London: John Macrone [from 1836], MDCCCXXXVII . First Edition. Decorative Cloth. "Second series" of this collection of short pieces of literary journalism that marked the launch of the young author’s meteoric career. Crown 8vo (194 x 120mm): ,viii,377,,]pp, with 10 steel-engraved plates (including frontispiece and vignette title page dated 1836) by George Cruikshank. Complete with catalogue of Macrone's publications, dated December, 1836. Page vi is misnumbered "viii;" list of illustrations gives "Vauxhall Gardens by Day" twice in error and omits final plate, "Mr. Minns and his Cousin." All required first edition points present, per Smith, who notes: "it does not appear possible to associate definitely early or late copies totally with states of the spine, endpapers (pale yellow or blue), location of the plates and whether or not they contain the volume number, the absence or presence of the list of illustrations, and internal flaws." Publisher's original moderate red morocco-grain cloth, covers bordered and decorated in blind with wreath centerpieces, black pigmented panels on spine lettered in gilt, yellow coated end papers. Blind-embossed in tiny type centered at foot of front cover: "Remnant & Edmonds, London" (see Ramsden, p. 121 and Jamieson, p. 11.) Housed in made-to-order folding box. Excellent original cloth (barely any lightening), plates moderately foxed (but mostly marginally so), pages generally clean, bright, and virtually free of foxing. Original spines very expertly relaid, retaining "dark pigments" for both lettering pieces. The fragile cloth makes this second series devilishly difficult to obtain in such collectible condition. Smith I: 2. Sadleir 700 Eckel pp. 12-13. `. Item #BB1712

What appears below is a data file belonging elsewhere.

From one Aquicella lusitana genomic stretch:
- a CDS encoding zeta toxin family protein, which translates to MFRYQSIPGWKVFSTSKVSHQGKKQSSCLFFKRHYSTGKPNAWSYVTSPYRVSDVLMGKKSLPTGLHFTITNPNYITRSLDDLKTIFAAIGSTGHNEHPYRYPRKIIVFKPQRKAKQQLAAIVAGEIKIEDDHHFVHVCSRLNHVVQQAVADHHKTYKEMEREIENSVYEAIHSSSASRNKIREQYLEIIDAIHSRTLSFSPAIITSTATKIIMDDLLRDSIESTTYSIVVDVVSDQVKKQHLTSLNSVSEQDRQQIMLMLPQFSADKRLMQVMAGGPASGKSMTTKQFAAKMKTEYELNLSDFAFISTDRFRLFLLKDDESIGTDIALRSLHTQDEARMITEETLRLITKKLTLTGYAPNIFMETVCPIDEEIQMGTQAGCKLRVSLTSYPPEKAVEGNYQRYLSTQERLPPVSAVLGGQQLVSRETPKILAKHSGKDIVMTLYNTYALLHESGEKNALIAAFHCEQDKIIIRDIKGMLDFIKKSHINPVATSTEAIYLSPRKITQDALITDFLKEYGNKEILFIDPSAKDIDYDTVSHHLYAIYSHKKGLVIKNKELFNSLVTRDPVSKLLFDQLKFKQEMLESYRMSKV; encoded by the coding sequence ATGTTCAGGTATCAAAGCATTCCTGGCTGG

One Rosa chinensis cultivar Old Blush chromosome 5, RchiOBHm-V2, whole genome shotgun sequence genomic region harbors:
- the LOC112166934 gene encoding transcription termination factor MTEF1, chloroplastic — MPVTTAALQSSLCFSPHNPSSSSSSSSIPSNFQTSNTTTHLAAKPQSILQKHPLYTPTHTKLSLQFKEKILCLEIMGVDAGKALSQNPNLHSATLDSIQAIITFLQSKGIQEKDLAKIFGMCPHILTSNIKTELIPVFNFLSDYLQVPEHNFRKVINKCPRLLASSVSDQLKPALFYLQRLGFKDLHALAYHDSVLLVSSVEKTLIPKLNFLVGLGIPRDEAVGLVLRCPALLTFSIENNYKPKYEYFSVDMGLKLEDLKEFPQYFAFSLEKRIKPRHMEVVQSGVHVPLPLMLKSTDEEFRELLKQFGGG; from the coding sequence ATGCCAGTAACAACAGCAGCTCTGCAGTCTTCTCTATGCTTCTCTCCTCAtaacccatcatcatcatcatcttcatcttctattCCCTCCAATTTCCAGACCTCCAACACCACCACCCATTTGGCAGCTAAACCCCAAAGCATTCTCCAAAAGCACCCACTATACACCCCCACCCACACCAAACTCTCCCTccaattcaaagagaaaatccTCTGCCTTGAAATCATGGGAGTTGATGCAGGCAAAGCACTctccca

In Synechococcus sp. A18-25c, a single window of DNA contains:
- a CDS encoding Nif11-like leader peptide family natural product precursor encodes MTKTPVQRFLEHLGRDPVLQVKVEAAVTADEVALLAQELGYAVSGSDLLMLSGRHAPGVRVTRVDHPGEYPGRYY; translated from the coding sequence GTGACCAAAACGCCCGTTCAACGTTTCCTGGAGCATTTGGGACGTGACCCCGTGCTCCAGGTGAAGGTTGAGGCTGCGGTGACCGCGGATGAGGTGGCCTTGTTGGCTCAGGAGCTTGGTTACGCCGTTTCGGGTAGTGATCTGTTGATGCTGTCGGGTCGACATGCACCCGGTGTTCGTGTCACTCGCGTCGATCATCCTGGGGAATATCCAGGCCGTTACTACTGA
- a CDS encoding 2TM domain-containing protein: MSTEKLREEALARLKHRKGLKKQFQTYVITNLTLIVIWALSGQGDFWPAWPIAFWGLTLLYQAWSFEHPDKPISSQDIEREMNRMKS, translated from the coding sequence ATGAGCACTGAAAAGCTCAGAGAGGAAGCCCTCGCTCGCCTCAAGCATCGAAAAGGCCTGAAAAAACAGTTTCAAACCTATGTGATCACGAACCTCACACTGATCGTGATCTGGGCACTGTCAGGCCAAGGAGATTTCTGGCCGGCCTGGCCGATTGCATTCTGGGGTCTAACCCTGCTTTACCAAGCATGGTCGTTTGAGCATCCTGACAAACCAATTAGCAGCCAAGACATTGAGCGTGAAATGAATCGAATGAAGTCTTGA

First Edition of Dickens's rare first work (second series) in original cloth, introducing a major literary talent to Victorian England. In February 1836, John Macrone published Sketches by Boz, illustrative of Every-day Life and Every-day People, which came to be known as the “first series." This “second series” appeared in December. Sadleir ranked both series on his list of Dickens raities (although in our experience, the second series is now the more elusive.) "Dickens originally published most of the pieces collected under Sketches in a wide variety of newspapers and periodicals between December 1833 and December 1836, at the beginning struggling just to appear in print. . . . The appearance of 'Boz' as Dickens’s pen-name (a corruption of a family nickname Moses, via Dickens’s younger brother’s mispronunciation) in one of these seven pieces, “The Boarding House”, marked to a certain degree the young writer coming into his own. . . . " (Literary Encyclopedia) N. B. With few exceptions (always identified), we only stock books in exceptional condition, carefully preserved in archival, removable polypropylene sleeves. All orders are packaged with care and posted promptly. Satisfaction guaranteed. (Fine Editions Ltd is a member of the Independent Online Booksellers Association, and we subscribe to its codes of ethics.).